The ultimate in remote reconstruction is the recovery of a Proto-World language. Not all scholars believe that such a language even necessarily existed. Moreover, it is difficult to reconcile Proto-World with what we know about prehistory. Joseph Greenberg has suggested that people coming out of northeast Africa around 50,000 BC spoke Proto-World. But that would violate the claim that no relationships would be recognizable after 10,000 years; if that figure is accurate, then if all languages are observably related, such a relationship must have somehow formed more recently.
Schleicher argued that human beings, in their acquisition of language, went through three periods of developement: a pre-linguistic period, a pre-historical period of language emergence and developement, and then a historical period of language decline.

Schleicher is generally regarded as totally superseded. Since he flourished immediately before the neogrammarians, it is scarcely remarkable that their reputation has eclipsed his. Probably the most commonly maintained segment of his writings is his model for displaying languages, the family tree, though it too is held to be superseded by other interpretations of language spread and interrelationships, such as the wave theory. In part Schleicher seems supplanted because so many of his ideas were taken over by his successors.
The reconstructed form of a proto-language, rather than the earliest known form of a selected language which has developed from it, is now the accepted way of indicating linguistic relationships. In Indo-European linguistics Schleicher broke the practice of citing Sanskrit for this purpose and introduced the starred form.
But possibly the most important influence he has had is that on the neogrammarians-his aim (credited to them) to account for relationships to the extent possible and then to admit residues. In his brief sketch of the history of Indo-European linguistics.

Schleicher did not sharply formulate a need for complete accounting for phenomena and explanation of residues.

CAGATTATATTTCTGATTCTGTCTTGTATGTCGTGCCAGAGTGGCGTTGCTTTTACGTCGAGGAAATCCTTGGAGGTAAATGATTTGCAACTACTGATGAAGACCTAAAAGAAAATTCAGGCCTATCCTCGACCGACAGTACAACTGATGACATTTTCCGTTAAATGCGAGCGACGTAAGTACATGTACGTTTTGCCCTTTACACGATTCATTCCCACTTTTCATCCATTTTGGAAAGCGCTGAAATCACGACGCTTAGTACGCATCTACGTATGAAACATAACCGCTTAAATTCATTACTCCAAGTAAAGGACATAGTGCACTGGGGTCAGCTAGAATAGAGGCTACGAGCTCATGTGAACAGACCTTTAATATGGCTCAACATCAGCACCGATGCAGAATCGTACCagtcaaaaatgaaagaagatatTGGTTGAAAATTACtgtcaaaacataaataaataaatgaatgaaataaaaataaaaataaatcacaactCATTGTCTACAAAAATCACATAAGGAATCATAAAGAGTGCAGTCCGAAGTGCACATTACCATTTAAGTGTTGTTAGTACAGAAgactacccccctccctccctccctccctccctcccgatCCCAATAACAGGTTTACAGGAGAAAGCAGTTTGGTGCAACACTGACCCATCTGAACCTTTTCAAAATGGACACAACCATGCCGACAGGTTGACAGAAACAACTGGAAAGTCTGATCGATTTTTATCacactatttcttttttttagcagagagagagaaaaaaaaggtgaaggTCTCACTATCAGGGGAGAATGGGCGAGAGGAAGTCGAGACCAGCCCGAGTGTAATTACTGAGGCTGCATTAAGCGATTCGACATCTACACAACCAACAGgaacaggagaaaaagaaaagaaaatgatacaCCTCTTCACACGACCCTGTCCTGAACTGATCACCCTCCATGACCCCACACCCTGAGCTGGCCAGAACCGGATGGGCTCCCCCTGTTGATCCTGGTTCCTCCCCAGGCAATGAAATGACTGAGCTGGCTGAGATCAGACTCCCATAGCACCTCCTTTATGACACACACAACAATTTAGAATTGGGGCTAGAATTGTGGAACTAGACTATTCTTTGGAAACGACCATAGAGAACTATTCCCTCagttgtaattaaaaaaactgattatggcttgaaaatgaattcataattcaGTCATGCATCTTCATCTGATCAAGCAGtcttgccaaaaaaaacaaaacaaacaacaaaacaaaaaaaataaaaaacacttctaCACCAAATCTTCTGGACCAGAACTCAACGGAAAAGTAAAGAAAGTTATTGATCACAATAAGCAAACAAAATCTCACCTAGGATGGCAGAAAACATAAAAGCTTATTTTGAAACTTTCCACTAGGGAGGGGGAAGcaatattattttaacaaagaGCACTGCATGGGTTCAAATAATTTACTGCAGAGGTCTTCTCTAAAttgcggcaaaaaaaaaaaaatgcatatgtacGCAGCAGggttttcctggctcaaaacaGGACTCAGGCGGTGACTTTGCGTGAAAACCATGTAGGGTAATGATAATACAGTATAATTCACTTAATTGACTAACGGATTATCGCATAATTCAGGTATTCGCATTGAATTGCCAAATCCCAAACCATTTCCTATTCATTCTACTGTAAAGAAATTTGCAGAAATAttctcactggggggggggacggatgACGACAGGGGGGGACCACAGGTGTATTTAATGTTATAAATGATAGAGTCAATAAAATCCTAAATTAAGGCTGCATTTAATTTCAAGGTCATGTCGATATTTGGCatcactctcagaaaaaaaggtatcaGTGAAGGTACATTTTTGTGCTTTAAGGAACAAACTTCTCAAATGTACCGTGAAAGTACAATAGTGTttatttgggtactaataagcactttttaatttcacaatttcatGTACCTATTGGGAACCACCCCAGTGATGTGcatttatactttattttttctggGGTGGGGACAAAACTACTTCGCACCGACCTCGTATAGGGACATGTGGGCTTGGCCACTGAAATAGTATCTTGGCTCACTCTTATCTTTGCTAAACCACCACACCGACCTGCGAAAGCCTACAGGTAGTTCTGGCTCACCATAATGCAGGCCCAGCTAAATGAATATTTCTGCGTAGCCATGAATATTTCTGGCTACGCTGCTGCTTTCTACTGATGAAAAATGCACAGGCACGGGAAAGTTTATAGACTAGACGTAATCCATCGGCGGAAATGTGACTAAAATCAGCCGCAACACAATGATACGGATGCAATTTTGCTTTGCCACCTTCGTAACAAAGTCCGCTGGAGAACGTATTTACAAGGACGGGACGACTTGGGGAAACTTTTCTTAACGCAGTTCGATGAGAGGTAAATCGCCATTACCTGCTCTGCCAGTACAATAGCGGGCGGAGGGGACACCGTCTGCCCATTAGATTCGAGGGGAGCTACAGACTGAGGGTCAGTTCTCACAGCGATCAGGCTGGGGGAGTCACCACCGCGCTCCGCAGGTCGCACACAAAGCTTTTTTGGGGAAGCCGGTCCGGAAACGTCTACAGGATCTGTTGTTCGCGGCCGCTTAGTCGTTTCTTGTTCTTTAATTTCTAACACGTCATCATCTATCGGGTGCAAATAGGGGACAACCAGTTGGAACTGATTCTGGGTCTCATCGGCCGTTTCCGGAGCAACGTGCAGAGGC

Schleicher looked on language as a whole. His introduction states specifically that linguists should deal with the construction of sentences-a statement found again in the excerpt from Sievers below; but Schleicher also admits that he cannot handle sentences adequately, and hence he confines himself to sounds and forms. This limitation was largely maintained for the next eighty years, with the emphasis on phonology that Schleicher introduced.
He also attempted to get away from the detail of language to its form, using for this purpose formulae. In this attempt he foreshadows the repeated efforts to increase rigor in linguistics. His formulae for descriptive linguistics, were not maintained though his reconstructed-or fundamental- forms have been. It should be noted that Schleicher looked on these as abstractions, not as real language material; he says specifically that he does not assert they ever existed.

The grammar of the Indo-European languages is therefore a special grammar: because it treats of these languages as products of growth, and exhibits their earlier and earliest gradations, and would therefore be more accurately called a special historical grammar of Indo-European language.
Schleichert believed that all the languages are derived from one original-language – Indo-European Proto language.
Within this Indo-European class of speech however certain languages geographically allied point themselves out as more closely related to one another: thus the Indo-European speech-stem falls into three groups or divisions.

These are:
1. The Asiatic or Aryan division, comprising the Indian, Iranian (or more correctly Eranian), families of speech, very closely allied to one another. The oldest representative and fundamental-language of the Indo-European family, and generally the oldest known Indo-European language, is the Old Indian, the language of the oldest portion of the Vedas; later on, after it had become fixed in a more simplified form, and subject to certain rules, as a correct written language, in opposition to the peoples' dialects, called Sanskrit.
2. The south-west European division, composed of the Greek, next to which we must perhaps place the Albanian, preserved to us only in a later form; Italian (the oldest known forms of this language are the Latin-especially important for us is the Old-Latin, as it was before the introduction of the correct literary language formed under Greek influence-the Umbrian and the Oscan), Keltic, of which family the best known, though already highly decomposed, language is the Old Irish. Italian and Keltic have more in common with one another than with the Greek.
3. The North-European division, composed of the Sclavonic family with its closely-allied Lithuanian,-the most important language for us of this group,-and the German, widely separated from both. The oldest forms of this division are the Old-Bulgarian; the Lithuanian (and of course the High-Lithuanian, South-Lithuanian, Prussian Lithuanian), first known to us 300 years ago, but clearly of far greater antiquity; and the Gothic from the fourth century. Beside the Gothic, however, are the oldest representatives of German and Norse, Old High German, and Old Norse, which we may bring forward when they present earlier forms than Gothic.